Our courses explore ideas about politics within countries across the world. We have particular strengths in the study of political regimes and democratization, internal conflict and civil war, political parties, citizens’ vote choice and other forms of political behavior, and the political economy of development.
Training in Comparative Politics
Students pursuing comparative politics as a first field are strongly advised to take the Comparative Politics Proseminars I and II (PS 450 and 460) and additional courses that fit their research interests. Students pursuing comparative politics as a second field are required to take both proseminars and three additional courses offered by Comparative Politics faculty, earning a B+ or higher in each course.
Comprehensive Exams in Comparative Politics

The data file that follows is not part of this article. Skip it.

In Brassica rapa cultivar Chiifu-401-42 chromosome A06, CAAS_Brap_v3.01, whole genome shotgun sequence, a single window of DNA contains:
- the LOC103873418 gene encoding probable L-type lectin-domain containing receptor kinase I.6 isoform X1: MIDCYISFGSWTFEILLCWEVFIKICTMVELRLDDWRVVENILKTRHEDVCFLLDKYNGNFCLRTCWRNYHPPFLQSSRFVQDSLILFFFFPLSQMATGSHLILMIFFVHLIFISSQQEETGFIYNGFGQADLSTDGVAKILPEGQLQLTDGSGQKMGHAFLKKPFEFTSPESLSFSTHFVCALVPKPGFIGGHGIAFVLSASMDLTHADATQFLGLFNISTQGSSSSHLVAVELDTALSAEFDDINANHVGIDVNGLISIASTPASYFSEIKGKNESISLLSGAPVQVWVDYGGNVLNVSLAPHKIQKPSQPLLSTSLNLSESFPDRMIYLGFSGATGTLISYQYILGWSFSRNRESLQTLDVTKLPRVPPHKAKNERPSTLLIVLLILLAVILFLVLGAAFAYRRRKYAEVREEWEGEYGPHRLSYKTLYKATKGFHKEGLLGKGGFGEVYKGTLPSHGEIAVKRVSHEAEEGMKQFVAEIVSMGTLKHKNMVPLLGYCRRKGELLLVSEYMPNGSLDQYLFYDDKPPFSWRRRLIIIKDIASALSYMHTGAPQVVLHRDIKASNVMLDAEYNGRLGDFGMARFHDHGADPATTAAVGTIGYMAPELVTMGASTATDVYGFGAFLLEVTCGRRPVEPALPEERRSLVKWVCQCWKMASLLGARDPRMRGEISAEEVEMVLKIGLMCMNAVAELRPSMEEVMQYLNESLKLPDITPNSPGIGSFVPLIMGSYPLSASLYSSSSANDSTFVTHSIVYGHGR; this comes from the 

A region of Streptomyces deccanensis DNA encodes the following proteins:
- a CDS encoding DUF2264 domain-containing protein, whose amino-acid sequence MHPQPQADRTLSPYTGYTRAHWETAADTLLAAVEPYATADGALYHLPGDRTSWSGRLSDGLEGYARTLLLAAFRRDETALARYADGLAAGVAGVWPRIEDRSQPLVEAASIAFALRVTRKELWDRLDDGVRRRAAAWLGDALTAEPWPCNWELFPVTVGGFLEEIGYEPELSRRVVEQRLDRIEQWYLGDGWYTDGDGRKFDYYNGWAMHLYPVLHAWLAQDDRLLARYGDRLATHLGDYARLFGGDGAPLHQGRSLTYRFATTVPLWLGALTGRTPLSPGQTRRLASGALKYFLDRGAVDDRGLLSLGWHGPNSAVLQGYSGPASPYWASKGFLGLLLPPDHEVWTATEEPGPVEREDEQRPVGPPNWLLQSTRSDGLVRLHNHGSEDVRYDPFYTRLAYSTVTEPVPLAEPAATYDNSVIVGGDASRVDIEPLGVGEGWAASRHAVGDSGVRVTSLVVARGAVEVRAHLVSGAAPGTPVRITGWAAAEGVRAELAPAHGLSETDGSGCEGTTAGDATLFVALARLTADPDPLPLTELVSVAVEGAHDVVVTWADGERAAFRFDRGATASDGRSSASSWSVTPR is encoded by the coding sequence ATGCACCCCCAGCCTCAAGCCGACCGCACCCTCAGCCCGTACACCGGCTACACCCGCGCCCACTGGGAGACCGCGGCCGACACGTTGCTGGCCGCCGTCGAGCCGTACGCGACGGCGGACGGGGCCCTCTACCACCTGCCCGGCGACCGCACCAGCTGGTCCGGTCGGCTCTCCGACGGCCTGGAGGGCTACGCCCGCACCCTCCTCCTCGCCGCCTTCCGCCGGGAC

Students should meet with the Field Chair early in their exam preparations. The exam will cover material from graduate seminars offered in the department as well as other major themes in comparative politics. Students should familiarize themselves with major works and contemporary debates in the field beyond their seminar work and consult exams from previous years. Information about the exam format can be found here.
Comparative politics faculty and students are active in
- Comparative Historical Social Science Cluster
- Equality Development and Globalization Studies
- Middle East and North Africa Working Group
- Program of African Studies
- Political Parties Working Group
- Latin American and Caribbean Studies
- Comparative Politics Workshop
- Center for Forced Migration Studies